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In Other News: Rivers To Indy, Cousins Gets Paid

In Other News: Rivers To Indy, Cousins Gets Paid

NFL free agency gets underway Wednesday, although it certainly won’t be the major subject on everyone’s mind.  The coronavirus is still occupying first place, but the league isn’t prepared to shut down.  As plenty of deals are about to be made, some have already been seen and the next couple of days are going to be full of action.

Cousins Gets Paid With Extension

By now, most have probably heard that Tom Brady is done with the New England Patriots.  It will be interesting to see what he can lend to his new team, wherever he lands, but his isn’t the only story making the rounds.  Kirk Cousins gets paid by the Minnesota Vikings, thanks to a two-year contract extension that he just signed, and he’s hoping to make a deeper run in the 2020 season than what he saw last year.

There had been rumors that the San Francisco 49ers might want to pick up Cousins; however, his newly-printed contract has any chance of that happening off the table.  This most likely means that Jimmy Garoppolo will also not be packing his bags, and will be looking to give the Niners another shot at the Super Bowl next season.  To help with that goal, they re-signed defensive end Ronald Blair to a one-year deal, as well.


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No one should really be surprised that the Carolina Panthers are getting rid of Cam Newton.  His performances recently have been subpar, compared to his previous on-field talent, and the team needs some fresh blood.  Newton, however, apparently wasn’t expecting to be let go, and even said that the team “forced” him into leaving.

It’s all for the better, as Carolina needs more strength under center.  They have found it, too, signing former New Orleans Saints quarterback Teddy Bridgewater to a three-year deal worth $60 million.  If Bridgewater can show the success with the Panthers that he did in his limited appearances for the Saints last season, Carolina fans are in for a great show.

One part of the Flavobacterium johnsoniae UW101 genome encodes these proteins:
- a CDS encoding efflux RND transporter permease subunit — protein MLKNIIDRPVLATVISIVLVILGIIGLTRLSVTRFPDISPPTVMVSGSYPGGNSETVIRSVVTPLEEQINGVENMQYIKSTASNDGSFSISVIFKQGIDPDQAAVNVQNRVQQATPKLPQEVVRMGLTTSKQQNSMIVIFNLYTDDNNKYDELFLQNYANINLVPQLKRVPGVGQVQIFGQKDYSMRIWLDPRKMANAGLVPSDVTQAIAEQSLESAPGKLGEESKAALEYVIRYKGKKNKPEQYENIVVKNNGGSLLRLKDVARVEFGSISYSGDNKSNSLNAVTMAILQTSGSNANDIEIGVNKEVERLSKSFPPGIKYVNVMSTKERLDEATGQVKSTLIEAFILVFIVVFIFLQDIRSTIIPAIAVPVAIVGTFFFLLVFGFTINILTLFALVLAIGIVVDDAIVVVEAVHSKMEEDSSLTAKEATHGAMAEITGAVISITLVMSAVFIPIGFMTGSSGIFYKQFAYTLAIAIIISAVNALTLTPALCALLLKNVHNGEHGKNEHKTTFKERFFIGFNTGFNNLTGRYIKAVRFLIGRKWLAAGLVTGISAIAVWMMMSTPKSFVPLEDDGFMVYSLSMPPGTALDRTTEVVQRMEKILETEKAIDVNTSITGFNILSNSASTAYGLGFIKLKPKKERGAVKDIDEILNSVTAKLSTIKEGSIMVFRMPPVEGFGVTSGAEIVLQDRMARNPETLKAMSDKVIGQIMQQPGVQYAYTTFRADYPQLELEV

Rivers Set for Indy?

Free agent Philip Rivers, who is prepared to step away from the LA Chargers, is reportedly ready for his next gig and already has a destination.  It looks like Rivers is going to the Indianapolis Colts, and the final language of the contract is now being worked on.  The Colts just spent $84 million to pick up DeForest Buckner from the Niners, but reportedly still have a lot of room to negotiate a major deal to pick up the QB, who boasts a 95.1 passer rating.

Robert Quinn is ready to pick up $14 million a year for the next five years.  The pass rusher has now signed a five-year contract with the Chicago Bears, who are looking to bring back the powerful defense the team was once known for in the league.  Quinn had a great season with the Dallas Cowboys last year, racking up 11.5 sacks and 34 tackles.  As a result of his signing, the Bears are getting rid of linebacker Leonard Floyd.  Floyd had a decent number of tackles – at 40 – on the season, but the Bears want someone that’s going to put pressure on the opposing team’s QB, and this is where Floyd was weak.  Plus, Chicago also needed to free up some cash to pay Quinn his $70-million salary.

The Las Vegas Raiders will be inaugurating their new stadium with some additional defensive power this season.  The team just signed linebacker Cory Littleton to a three-year, $36-million deal after pulling him away from the LA Rams.  Not a bad salary boost for a guy who only earned $3 million on a one-year contract with the Rams last season.


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The Jacksonville Jaguars had a little bit of difficulty last season, although the team showed a lot of talent.  They’re now hoping that making a few changes will improve their odds this season and have decided to release tight end Geoff Swaim.  Two of the finer components of the club will be sticking around a little longer, though, as wide receiver Keelan Cole and linebacker Austin Calitro have both had tenders placed on them – Cole, a second-round tender and Calitro, an exclusive rights tender.

NFL trades aren’t something that are taken lightly, especially when there are hundreds of millions of dollars at stake.  Typically, a team will have an incoming candidate meet with its medical personnel for a proper physical, but that apparently isn’t going to happen this year, and teams could be more skittish than normal as a result.  The league wants players to undergo physicals conducted by neutral physicians close to their current locations, although this isn’t an ideal solution.  As a result, finalizing trades may not take place until teams can actually submit players to their own exams, which could mean delays before the season even gets started.  Hopefully, COVID-19 fizzles away rapidly so the sports and online gambling world can return to normal.

Erik is a writer and a sports nut who has had the good fortune to be able to experience a wide variety of world sports action up close and personal. He enjoys staying on top of the changing world of athletics and capitalizing on his writing skills to offer a unique take on what's going on in the ever-changing athletics ecosystem.

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